By Layan Doueik
LAU Tribune staff
It is noon. The lunch break just started and students pile up in long queues inside the LAU cafeteria to get food.
Despite their keenness to satisfy their appetites as quickly as possible, the crowd stands patiently as each waits for his or her turn. But a tall young man suddenly breaks into the line, winks at the cafeteria employee, calls him by his first name and says; “As usual bro, with extra mayonnaise.”
The young man’s friend raises his hand and adds; “I’m with him, make them two sandwiches.”
During peak hours at the LAU cafeteria, favoritism is a clear trend. With wasta so engrained in Lebanese society, it is not surprising to find that students who befriend the premises’ employees get preferential treatment.
Journalism senior Ranim Hadid, who admits that she occasionally gets special treatment, says that a student nonetheless took her turn once and was served within seconds.
“He knew her order without asking because she is a regular costumer. This was unfair because I had a class that was about to start,” Hadid, who had been waiting for her salad ahead of the other young woman, complained.
Others confirm but do not even realize the problem.
A business student points to a particular employee at the cafeteria, saying that he is “nice.” “He gives me fries while I’m waiting for my food to finish and takes good care of my sandwich,” she said.
Although she is concerned with favoritism at the cafeteria, Nehmat Aoun, director of hospitality, believes that such a trend may be limited to “regular customers.”
“Probably this happens only with usualcostumers where the worker becomes familiar with the type of food,” she said. “But still this shouldn’t happen if there are people waiting.”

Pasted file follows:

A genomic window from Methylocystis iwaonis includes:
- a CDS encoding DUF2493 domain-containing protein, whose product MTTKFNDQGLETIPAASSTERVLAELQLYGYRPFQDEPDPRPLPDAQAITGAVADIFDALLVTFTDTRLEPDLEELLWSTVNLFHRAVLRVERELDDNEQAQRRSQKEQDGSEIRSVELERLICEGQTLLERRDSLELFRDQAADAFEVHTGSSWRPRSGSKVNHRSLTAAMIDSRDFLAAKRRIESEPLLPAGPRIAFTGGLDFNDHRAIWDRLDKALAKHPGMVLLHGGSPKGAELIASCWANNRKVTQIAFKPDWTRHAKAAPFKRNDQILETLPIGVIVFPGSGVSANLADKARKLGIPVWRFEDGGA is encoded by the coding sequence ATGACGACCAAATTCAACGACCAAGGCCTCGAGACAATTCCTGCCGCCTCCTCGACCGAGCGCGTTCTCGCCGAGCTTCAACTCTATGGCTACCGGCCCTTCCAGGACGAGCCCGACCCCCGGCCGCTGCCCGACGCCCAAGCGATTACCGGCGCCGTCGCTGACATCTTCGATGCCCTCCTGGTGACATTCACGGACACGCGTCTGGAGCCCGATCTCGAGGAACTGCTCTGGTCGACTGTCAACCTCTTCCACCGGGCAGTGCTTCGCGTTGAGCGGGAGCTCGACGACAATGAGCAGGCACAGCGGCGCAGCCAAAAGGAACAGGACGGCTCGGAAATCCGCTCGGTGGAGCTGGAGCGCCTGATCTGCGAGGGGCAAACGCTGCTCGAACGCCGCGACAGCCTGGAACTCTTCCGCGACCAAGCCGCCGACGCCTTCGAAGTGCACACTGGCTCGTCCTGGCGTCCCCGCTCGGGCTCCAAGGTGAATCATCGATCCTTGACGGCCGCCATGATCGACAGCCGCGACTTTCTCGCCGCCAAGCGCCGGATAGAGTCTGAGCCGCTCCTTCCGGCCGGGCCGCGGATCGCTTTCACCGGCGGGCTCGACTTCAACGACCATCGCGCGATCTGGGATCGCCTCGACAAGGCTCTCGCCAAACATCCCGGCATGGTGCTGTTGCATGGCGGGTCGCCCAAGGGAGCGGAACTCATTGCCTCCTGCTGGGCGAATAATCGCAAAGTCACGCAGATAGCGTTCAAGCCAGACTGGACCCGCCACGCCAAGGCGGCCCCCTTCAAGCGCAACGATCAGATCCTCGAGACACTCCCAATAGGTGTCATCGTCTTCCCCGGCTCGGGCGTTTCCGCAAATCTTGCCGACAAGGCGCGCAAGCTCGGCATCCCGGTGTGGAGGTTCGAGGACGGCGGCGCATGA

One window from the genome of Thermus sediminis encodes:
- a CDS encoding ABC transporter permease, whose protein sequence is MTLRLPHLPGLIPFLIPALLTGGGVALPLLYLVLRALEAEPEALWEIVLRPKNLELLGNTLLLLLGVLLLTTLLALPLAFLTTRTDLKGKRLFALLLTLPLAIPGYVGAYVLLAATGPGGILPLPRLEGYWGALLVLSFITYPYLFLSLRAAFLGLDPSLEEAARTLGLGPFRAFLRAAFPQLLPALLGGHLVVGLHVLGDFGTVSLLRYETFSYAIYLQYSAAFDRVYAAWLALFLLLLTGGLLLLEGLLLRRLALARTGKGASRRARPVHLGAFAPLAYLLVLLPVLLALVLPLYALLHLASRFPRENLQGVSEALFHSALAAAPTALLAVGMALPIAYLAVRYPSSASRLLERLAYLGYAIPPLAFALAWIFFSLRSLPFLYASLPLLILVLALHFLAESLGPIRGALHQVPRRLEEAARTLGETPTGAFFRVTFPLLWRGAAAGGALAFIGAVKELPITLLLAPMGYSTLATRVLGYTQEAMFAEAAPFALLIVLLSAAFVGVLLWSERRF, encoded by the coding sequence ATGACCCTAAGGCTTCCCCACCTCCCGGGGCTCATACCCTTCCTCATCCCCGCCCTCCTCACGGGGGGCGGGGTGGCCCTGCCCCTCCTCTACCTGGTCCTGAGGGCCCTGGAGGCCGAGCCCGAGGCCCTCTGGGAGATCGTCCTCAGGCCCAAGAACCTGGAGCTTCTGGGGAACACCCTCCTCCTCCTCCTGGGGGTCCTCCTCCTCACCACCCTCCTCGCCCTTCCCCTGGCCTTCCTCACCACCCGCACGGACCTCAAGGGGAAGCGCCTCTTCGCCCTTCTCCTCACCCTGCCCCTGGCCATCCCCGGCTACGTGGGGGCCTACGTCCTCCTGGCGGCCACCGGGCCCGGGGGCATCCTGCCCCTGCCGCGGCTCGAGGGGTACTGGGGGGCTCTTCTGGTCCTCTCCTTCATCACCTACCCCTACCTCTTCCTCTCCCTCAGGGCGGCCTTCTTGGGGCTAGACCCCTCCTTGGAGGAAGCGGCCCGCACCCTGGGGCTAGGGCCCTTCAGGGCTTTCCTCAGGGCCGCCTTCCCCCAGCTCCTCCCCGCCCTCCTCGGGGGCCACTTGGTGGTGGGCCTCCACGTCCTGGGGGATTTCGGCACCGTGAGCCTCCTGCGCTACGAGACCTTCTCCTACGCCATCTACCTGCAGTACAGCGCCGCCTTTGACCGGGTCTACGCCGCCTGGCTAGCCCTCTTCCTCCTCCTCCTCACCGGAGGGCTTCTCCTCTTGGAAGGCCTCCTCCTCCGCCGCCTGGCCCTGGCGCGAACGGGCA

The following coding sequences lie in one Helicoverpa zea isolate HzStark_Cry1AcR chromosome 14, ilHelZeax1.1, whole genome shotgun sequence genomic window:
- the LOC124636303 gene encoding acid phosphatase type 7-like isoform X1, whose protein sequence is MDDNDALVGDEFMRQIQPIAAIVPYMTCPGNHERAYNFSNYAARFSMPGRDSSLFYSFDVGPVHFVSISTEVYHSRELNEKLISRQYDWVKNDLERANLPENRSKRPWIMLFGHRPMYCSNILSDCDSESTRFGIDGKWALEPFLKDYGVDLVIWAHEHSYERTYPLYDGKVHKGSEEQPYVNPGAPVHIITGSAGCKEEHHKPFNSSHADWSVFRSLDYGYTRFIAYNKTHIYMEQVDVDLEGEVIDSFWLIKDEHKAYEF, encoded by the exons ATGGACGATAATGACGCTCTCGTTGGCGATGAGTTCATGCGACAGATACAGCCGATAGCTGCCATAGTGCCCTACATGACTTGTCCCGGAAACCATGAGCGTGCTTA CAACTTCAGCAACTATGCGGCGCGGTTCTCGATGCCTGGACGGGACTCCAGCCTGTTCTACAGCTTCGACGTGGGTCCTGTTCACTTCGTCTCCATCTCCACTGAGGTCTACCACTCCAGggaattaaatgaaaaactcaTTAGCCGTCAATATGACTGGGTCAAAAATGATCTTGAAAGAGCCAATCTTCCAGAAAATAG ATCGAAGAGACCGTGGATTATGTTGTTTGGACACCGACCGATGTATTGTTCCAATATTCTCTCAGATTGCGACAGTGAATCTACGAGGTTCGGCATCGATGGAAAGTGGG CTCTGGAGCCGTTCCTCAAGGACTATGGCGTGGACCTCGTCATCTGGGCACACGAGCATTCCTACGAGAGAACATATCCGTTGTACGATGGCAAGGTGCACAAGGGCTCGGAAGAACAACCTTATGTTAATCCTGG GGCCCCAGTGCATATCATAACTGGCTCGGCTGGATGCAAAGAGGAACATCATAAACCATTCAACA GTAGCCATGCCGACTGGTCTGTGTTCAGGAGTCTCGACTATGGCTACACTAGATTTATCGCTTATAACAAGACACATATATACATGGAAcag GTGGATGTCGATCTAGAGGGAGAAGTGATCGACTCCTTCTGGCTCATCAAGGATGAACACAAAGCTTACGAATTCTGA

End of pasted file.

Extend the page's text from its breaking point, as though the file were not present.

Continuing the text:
Both Aoun and campus hostess Loubna Asmar point out that they have not received any complaints regarding favoritism at the cafeteria.
“We check the cafeteria frequently and we never notice such actions taking place,” Asmar said. “Probably some students have become regular costumers so the workers are more familiar with their orders.”
A year ago, Socrates Catering became the new caterer after the hospitality committee received many complaints regarding favoritism for particular students and instructors.
Journalism student Lyn Abu-Seraj says she recently faced clear favoritism.
Abu-Seraj ordered the daily plate and handed it to the employee. Although she was the only student facing the counter, the employee put the young woman’s bill aside and told her to wait for her turn as he served six plates. By the time he was done, there were no daily platter portions left.
The cafeteria manager, Sameh Abdalrazak, says that favoritism –if it does exist at the cafeteria– is only a rare occurrence. “According to my knowledge, there is no such phenomenon happening, probably in my absence and it is one percent,” Abdelrazak said.
“Let’s not forget that some students may overreact sometimes,” he added.
Luckily enough, I was in the cafeteria when a “rare” incident happened.
A young man rushed inside, high-fived the employee and ordered a sandwich that was already done. “I am going to pay for it at the cashier and come and take it immediately,” the young man said.
The employee, who faced an impatient crowd, prepared his order. “La’yunak,” he said. Next to him were several untouched orders.
Abdelrazak urged students to give their feedback on the quality of food and services provided by the cafeteria, insisting that the cafeteria’s management would issue warnings or even dismiss employees who are subject of frequent complaints.
Nour Seif, a radio/TV/film student, believes that the workers at the cafeteria are very friendly and they don’t deserve to be seen as promoting preferential treatment.
“So what if he added some more fries knowing that I always order food from him?” she asked.
Aoun insists that the hospitality department has rules and regulations that aim to serve students on “first-come first-served” basis. She and Asmar assured us that Tribune’s concerns will be taken into consideration, ensuring that such “special treatment” won’t happen again.
“The plate that is served to the president is the same in quantity and quality to that of the student,” Aoun said.